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The jacket note for Bill Browder’s Red Notice calls it “a real-life thriller about an American-born financier in the Wild East of Russia, the murder of his principled young attorney, and his dangerous mission to expose the people responsible in the Kremlin.”

The description is accurate as far as it goes. Browder’s lawyer, Sergei Magnitsky, uncovered a $230 million fraud perpetrated by Russian government officials against one of Browder’s companies in 2008. He was jailed after disclosing the fraud and subsequently killed while in prison. Browder, who as founder and CEO of Hermitage Capital Management had made and lost billions of dollars in Russia, has devoted himself since Magnitsky’s death to exposing corruption and human rights abuses in Russia. For his efforts, Browder now finds himself subject to extradition to Russia, where the government has convicted him in absentia of tax evasion and sentenced him to nine years in prison.

But that’s only part of the story. The first half of Red Notice traces Browder’s improbable journey from prep-school washout through college, business school, and a series of consulting and Wall Street jobs before becoming Russia’s largest foreign investor.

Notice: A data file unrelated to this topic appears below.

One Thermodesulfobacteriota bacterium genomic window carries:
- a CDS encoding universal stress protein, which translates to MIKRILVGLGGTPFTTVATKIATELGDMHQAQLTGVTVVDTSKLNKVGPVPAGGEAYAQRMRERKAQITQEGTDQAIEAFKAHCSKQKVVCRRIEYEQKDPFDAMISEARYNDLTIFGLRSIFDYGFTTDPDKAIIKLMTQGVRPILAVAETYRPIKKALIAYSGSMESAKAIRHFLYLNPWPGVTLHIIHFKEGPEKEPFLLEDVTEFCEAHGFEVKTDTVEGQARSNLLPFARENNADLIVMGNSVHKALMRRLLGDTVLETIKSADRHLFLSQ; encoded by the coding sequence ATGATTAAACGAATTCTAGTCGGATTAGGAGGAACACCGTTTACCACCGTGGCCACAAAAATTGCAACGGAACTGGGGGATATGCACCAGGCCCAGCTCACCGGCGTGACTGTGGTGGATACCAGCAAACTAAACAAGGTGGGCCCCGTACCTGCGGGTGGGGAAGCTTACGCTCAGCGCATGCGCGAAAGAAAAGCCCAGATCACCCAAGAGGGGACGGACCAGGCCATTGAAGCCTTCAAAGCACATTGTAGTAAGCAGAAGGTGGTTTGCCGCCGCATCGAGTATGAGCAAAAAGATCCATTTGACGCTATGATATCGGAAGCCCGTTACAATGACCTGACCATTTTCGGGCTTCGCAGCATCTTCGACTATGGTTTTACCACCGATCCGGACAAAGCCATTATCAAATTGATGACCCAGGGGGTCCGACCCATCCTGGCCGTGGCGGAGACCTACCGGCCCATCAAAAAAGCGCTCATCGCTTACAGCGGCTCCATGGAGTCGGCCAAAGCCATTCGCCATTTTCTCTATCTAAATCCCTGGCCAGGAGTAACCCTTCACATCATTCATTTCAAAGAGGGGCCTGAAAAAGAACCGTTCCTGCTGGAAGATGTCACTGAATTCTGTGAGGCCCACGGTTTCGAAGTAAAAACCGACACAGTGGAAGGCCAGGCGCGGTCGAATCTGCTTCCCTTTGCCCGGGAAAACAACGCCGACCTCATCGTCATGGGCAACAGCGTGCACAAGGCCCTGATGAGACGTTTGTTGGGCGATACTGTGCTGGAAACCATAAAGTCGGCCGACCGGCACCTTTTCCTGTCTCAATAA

The son of left-leaning academics and grandson of Earl Browder—the labor organizer and head of the American Communist Party—Bill Browder rebelled by becoming a capitalist. He recounts his early training through a series of pitch-perfect descriptions of J.P. Morgan recruiters, Boston Consulting Group managers, Salomon traders, and dealmakers such as Robert Maxwell, Ron Burkle, and Edmond Safra.

Whether consulting for a Polish bus company, advising a Murmansk fishing fleet, or finding undervalued, newly privatized companies in Russia, Browder encounters real-life opportunities and absurdities that read better than fiction.

This book-within-a-book does for investing in Russia and the former Soviet Union what Liar’s Poker did for our understanding of Salomon Brothers, Wall Street, and the mortgage-backed securities business in the 1980s.

Browder’s business saga meshes well with the story of corruption and murder in Vladimir Putin’s Russia, making Red Notice an early candidate for any list of the year’s best books. 

This story is from the February 2015 issue of Fortune.